2006-05-06: 20:00 UTC     LDAP Address books and SyncML beta test

LDAP is an acronym for 'Lightweight Directory Access Protocol'. Most modern desktop email clients support accessing directories with the LDAP protocol. For our purposes the directory is an address book.

Initially each account has an account address book and a personal address book for each mailbox account. Both address books are visible in the IMP4 web clients and in the LDAP only Squirrelmail web client on the beta test site. Personal address books are visible in the IMP4 and Squirrelmail clients on the production site and the beta site.

Personal address books are read/write in the IMP4 and Squirrelmail clients. Mailbox accounts configured for full management access have read/write access to the account book in the IMP4 clients and the LDAP only Squirrelmail client on the beta site. Mailbox accounts not configured for full management acess have read-only access to the account book. Desktop email clients implement read-only access to LDAP directories.

Desktop client access parameters
LDAP Server name
ldap.mxes.net
Personal address book
cn=mailbox_name,ou=auth,dc=mxes,dc=net
Auth, Bind DN, (Account in Outlook)
ou=mailbox_name,ou=ab,dc=mxes,dc=net
Search base, Base DN, (Advanced tab in Outlook)
Account address book
cn=account_name,ou=auth,dc=mxes,dc=net
Auth, Bind DN, (Account in Outlook)
ou=account_name,ou=ab,dc=mxes,dc=net
Search base, Base DN, (Advanced tab in Outlook)

The LDAP password has to be set before you will be able to use LDAP from a desktop client. Mailbox account LDAP passwords can be set in the Manager on the mailbox management page. Choose LDAP Password in the Action select box. Choose Account -> LDAP Password to set the account LDAP password.

Thunderbird and Seamonkey configuration
Address Book -> File -> New -> LDAP directory
Name: Your Choice
Hostname: ldap.mxes.net
Base DN: ou=your_mailbox_name,ou=ab,dc=mxes,dc=net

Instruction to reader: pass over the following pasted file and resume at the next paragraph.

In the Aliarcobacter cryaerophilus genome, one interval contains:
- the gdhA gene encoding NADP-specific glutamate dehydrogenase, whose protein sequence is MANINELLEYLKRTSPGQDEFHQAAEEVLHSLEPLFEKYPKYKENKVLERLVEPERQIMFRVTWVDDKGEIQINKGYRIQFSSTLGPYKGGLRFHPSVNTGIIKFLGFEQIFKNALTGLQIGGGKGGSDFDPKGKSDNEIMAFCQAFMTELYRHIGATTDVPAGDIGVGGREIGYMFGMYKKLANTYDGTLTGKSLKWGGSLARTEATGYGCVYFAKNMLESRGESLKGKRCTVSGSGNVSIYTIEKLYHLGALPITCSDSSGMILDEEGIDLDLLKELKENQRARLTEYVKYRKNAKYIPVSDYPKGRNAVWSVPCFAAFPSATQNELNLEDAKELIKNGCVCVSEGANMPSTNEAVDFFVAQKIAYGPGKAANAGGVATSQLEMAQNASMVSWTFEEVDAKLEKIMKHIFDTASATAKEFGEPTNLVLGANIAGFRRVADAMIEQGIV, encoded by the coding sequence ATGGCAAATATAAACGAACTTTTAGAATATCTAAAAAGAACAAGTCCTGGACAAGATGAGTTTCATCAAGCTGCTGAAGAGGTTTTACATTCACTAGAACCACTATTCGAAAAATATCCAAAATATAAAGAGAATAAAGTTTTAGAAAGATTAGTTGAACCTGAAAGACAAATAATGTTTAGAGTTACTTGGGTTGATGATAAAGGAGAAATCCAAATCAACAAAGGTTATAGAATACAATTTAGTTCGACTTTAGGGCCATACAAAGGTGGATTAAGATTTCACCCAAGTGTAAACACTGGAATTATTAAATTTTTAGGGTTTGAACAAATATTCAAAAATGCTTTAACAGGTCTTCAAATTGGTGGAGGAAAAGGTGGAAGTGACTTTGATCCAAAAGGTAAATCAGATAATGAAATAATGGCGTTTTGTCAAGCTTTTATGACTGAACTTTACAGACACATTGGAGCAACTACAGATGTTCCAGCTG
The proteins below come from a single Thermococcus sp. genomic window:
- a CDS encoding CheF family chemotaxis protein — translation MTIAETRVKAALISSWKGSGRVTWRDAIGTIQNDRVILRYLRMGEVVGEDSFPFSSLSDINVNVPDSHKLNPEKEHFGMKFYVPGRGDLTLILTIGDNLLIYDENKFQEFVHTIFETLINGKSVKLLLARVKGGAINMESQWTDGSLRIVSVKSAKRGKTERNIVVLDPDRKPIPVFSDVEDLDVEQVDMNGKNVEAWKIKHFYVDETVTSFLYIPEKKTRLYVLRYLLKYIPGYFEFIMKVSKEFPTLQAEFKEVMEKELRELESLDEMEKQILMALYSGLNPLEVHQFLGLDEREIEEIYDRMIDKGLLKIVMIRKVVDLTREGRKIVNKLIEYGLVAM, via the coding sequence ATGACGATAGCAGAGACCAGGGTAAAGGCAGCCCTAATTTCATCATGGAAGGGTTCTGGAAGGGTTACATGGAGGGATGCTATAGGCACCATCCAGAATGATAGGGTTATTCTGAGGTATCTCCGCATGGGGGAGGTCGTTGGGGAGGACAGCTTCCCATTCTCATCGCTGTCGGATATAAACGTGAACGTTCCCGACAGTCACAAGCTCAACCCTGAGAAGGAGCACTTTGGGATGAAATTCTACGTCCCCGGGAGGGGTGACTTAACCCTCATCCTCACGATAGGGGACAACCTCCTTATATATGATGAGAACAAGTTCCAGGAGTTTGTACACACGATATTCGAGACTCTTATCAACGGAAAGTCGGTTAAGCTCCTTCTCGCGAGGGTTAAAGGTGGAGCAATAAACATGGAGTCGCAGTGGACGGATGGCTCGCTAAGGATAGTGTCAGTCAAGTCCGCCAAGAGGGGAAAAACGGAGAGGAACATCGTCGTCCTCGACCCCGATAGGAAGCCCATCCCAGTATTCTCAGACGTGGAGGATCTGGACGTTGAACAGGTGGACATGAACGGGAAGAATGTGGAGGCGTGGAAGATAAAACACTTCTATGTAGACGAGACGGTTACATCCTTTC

Port number:     389
Bind DN: cn=your_mailbox_name,ou=auth,dc=mxes,dc=net
Click OK

Outlook and Outlook Express configuration
Tools -> Accounts -> Add -> Directory Service
Internet directory (LDAP) server: ldap.mxes.net
My LDAP server requires me to log on: Check this box
Click Next
Accout name: cn=your_mailbox_name,ou=auth,dc=mxes,dc=net
Password: The LDAP password you set for your_mailbox_name
Log on using Secure Password Authentication (SPA): DO NOT CHECK THIS BOX
Click Next
Do you want to check addresses using this directory service:     Your choice, probably Yes.
Click Next
Click Finish
Click Properties
Click Advanced
Search Base: ou=your_mailbox_name,ou=ab,dc=mxes,dc=net
Click OK
Click Close

No Windows email client will update or write to an LDAP directory.
LDAP will not magically sync address books.
No Windows email client will display the contents of an LDAP directory.
LDAP directories are only searchable by Windows email clients.
Thunderbird has the option to download an LDAP directory but Thunderbird attempts an anonymous bind to do the download and that will not work.

Planned enhancements for second quarter 06.

  • Additional account level address books
  • Finer grain account book access control
  • Better support for Thunderbird and Outlook data fields

Early in July the following changes are planned

  • Access to the IMP4 Private Address Book will be removed. Currently this address book is visible only to mailbox accounts that have existing entries in that address book.
  • The current Squirrelmail Personal Address Book will be removed. The LDAP address books will become the only address book available in the Squirrelmail clients.

SyncML beta test

SyncML is an acronym for "Synchronization Markup Language". The SyncML protocol shows promise in keeping data synchronized between desktop clients, web clients, PDAs/cell phones, and other SyncML servers. SyncML support in PDAs and current generation cell phones is widespread. Support in desktop clients is spotty.

Our SyncML server is very much beta and will be in that state for a while. Each SyncML client implements the protocol in a slightly different way leading to interoperability problems. SyncML is more of a concept right now than an established standard protocol. Hopefully that will change.

Please contact support if you are technically oriented and would like to help test SyncML.




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